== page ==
Using Cow-Calf Health and Production Data Series | Calving percentage and calf death loss

Previous articles entitled “Using cow-calf health and production data: Pregnancy percentage” and “Using cow-calf health and production data: When are cows getting bred?” discuss methods of measuring reproductive efficiency such as pregnancy percentage and distribution of breeding dates. Calving percent and calf death loss are also measures of reproductive efficiency in a cow-calf herd.

Calving percentage is calculated by dividing the number of cows that give birth to a live calf by the number of cows exposed to a bull for breeding. If this value is lower than other similar operations, or past performance, consideration should be given to factors that influence the maintenance of pregnancy such as the nutritional management of the pregnant cow, and potential disease resulting in embryonic loss. Similar to pregnancy percentage, the calving percentage alone does not inform on when the calves are born. The calves may all be born within a 60-day time frame, or they may be spread out over 6 months. It is useful to look at the distribution of calving dates as the final indicator of when conception is occurring within the breeding season. Calculating breeding dates from estimated gestation lengths obtained during pregnancy checking is inherently dependent on the accuracy of the estimated age of the fetus. Determining the age of the fetus by rectal palpation or ultrasound becomes more difficult as pregnancy progresses, making the estimated breeding dates less accurate. Calving dates however are a much more reliable method of determining when the cow conceived. For mature cows, 283 days is good estimate of gestation length, although it can range from 279 to 287 days.1 Heifers may experience gestation lengths on the short end of the range when carrying their first calf.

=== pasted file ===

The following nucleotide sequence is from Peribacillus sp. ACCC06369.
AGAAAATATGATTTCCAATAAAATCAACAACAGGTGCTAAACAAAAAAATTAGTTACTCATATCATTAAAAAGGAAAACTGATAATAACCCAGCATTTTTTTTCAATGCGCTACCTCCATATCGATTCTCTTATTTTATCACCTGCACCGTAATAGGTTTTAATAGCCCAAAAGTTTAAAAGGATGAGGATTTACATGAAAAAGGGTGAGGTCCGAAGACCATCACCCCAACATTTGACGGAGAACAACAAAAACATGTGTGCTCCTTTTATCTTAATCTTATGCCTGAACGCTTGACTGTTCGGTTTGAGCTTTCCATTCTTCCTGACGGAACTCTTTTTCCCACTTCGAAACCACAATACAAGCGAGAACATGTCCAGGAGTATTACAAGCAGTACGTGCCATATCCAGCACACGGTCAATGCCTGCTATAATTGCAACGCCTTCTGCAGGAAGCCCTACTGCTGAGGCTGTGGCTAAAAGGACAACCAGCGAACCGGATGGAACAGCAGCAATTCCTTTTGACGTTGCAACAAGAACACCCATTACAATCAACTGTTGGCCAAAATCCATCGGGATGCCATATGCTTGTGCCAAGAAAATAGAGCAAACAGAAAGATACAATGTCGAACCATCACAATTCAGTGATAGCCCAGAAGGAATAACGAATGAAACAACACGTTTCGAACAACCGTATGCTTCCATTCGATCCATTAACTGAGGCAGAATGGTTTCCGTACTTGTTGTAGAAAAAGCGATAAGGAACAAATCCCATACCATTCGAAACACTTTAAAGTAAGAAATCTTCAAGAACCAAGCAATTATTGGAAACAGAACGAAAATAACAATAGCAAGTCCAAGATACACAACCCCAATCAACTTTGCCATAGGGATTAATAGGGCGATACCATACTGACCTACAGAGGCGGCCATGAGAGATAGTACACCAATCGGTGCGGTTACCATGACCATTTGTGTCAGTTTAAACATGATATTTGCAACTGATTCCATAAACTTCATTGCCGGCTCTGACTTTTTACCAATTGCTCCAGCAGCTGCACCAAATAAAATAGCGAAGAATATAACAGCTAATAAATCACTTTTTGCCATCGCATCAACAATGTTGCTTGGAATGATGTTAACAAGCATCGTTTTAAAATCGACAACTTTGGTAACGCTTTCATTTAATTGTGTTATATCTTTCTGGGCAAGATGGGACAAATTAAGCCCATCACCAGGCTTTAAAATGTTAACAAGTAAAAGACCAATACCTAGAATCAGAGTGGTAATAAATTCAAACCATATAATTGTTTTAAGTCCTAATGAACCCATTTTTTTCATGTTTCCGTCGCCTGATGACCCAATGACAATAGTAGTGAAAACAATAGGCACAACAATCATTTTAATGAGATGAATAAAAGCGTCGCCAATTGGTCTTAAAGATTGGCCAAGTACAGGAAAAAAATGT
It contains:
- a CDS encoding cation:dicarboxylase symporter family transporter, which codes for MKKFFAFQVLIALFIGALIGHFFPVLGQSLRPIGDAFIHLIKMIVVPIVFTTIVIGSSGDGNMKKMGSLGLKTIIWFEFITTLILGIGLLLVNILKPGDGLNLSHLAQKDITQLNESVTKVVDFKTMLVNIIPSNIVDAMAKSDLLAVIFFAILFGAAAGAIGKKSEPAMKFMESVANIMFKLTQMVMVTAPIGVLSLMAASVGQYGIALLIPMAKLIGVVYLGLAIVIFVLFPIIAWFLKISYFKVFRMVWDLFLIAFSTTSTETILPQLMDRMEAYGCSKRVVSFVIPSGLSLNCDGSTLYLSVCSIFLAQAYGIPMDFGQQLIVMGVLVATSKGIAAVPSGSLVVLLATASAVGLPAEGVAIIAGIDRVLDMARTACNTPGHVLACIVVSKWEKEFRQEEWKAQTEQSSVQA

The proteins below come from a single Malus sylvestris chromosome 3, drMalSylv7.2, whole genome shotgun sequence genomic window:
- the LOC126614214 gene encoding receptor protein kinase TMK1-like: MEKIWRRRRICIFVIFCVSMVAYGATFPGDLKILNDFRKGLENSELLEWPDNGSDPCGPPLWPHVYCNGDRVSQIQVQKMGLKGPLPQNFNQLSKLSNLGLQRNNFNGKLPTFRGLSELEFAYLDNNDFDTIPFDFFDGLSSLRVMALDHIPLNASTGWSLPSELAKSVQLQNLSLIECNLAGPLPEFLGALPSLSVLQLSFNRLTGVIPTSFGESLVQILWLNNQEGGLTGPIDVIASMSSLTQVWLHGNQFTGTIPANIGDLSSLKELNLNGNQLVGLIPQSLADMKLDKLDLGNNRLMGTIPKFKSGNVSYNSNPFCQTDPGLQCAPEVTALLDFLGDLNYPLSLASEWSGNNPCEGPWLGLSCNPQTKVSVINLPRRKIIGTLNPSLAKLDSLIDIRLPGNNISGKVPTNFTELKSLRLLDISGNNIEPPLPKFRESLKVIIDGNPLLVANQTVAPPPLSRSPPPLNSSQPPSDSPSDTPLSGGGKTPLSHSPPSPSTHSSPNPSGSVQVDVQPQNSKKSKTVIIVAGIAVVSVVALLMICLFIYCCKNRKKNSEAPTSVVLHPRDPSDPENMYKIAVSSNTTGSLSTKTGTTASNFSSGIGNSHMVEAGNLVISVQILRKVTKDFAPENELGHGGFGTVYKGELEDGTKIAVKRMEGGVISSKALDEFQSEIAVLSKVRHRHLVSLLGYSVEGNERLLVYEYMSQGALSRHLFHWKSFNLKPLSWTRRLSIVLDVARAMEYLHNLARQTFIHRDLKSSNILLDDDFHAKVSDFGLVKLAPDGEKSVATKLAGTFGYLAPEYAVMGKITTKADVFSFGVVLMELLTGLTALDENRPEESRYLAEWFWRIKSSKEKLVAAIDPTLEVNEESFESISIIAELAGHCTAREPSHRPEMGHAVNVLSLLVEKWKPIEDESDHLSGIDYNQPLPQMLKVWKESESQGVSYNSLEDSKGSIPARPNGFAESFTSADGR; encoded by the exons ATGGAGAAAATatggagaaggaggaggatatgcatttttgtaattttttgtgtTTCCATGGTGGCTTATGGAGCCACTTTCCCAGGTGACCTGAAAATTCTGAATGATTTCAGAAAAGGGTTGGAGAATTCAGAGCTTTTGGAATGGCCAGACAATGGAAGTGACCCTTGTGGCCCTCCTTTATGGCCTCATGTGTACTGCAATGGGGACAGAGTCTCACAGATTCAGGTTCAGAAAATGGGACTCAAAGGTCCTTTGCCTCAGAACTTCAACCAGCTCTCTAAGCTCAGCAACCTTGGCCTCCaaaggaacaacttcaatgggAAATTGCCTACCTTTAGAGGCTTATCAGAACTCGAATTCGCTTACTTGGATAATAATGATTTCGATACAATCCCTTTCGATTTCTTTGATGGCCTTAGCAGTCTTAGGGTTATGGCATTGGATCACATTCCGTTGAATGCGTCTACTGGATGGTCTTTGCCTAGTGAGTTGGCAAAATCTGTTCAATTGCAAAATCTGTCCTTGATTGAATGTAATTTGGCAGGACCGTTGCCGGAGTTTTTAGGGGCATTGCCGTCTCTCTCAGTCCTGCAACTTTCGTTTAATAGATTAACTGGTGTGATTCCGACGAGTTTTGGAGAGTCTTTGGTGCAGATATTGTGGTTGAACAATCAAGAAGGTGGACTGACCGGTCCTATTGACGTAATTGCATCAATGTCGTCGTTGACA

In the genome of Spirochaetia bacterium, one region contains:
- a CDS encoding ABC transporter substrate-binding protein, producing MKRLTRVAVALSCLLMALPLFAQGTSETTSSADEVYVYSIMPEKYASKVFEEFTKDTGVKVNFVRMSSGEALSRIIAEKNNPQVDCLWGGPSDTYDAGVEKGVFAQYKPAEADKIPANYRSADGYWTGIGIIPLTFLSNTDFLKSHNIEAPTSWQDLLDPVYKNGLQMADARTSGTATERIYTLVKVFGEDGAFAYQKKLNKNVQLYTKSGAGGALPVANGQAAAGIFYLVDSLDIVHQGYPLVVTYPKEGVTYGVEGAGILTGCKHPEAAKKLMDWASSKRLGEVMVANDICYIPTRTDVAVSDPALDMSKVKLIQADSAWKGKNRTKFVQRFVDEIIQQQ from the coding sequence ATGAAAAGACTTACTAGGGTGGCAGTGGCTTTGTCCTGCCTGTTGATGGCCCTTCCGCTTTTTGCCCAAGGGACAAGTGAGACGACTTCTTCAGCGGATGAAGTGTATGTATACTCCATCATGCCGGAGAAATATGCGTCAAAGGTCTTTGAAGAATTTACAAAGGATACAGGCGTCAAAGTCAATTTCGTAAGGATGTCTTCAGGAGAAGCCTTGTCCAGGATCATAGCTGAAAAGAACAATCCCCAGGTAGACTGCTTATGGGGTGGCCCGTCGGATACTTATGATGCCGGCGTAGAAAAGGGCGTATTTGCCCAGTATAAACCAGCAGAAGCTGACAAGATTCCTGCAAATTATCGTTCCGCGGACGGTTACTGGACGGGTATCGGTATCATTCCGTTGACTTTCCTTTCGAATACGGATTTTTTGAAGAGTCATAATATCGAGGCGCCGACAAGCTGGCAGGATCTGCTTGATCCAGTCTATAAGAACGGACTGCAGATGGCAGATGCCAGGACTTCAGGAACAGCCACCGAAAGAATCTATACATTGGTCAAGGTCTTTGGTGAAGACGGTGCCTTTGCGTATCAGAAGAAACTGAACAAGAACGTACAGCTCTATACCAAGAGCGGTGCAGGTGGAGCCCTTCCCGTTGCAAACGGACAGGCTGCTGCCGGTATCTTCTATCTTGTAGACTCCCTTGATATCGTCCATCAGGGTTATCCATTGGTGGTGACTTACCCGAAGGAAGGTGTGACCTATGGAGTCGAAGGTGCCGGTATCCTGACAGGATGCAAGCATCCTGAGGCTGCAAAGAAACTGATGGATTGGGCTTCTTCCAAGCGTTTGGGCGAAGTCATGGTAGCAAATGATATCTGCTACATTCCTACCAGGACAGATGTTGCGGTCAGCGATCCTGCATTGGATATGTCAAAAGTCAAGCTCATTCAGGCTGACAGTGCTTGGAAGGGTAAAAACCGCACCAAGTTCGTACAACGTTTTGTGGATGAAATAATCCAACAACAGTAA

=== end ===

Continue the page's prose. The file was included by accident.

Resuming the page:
Calf death loss is the number of calves that die prior to weaning divided by the number of live calves born. Abnormally high calf death loss compared to other similar operations may indicate issues with nutrition, infectious disease, biosecurity, or all three. Accurate calf death loss data includes age of calf at death, age of dam, and reason for death. According to the National Animal Health Monitoring Service 2007-2008 National Beef study, for calves less than 3 weeks of age, the most common cause of death was calving-related problems.2 Many calving-related problems can be prevented by good management of the calving season. This begins by using bulls with reasonable birthweight EPD’s. The ideal calf birthweight depends on size of cows, breed, etc., but in general, the target birthweight should be as large as can be achieved without creating calving difficulties (i.e. dystocia). Excessively small calves are often less vigorous, may be more at risk for disease, and often do not grow well. Managing the calving season well includes ensuring cattle can calve in a reasonably clean environment, and being available to intervene in cases of difficult delivery.

Evaluating calving percentage and calf death loss can help the cow-calf producer and their veterinarian identify areas where management, nutrition, or disease prevention could be improved, in order to improve the overall reproductive performance of the cow-calf herd.



  1. Pregnant cows, timing of pregnancy, open cows, and pregnancy rate. University of Nebraska-Lincoln Institute of Agriculture and Natural Resources.
  2. Mortality of Calves and Cattle on U.S. Beef Cow-calf Operations. National Animal Health Monitoring Service: 2007-2008 Beef study. USDA APHIS CEAH VS. May 2010.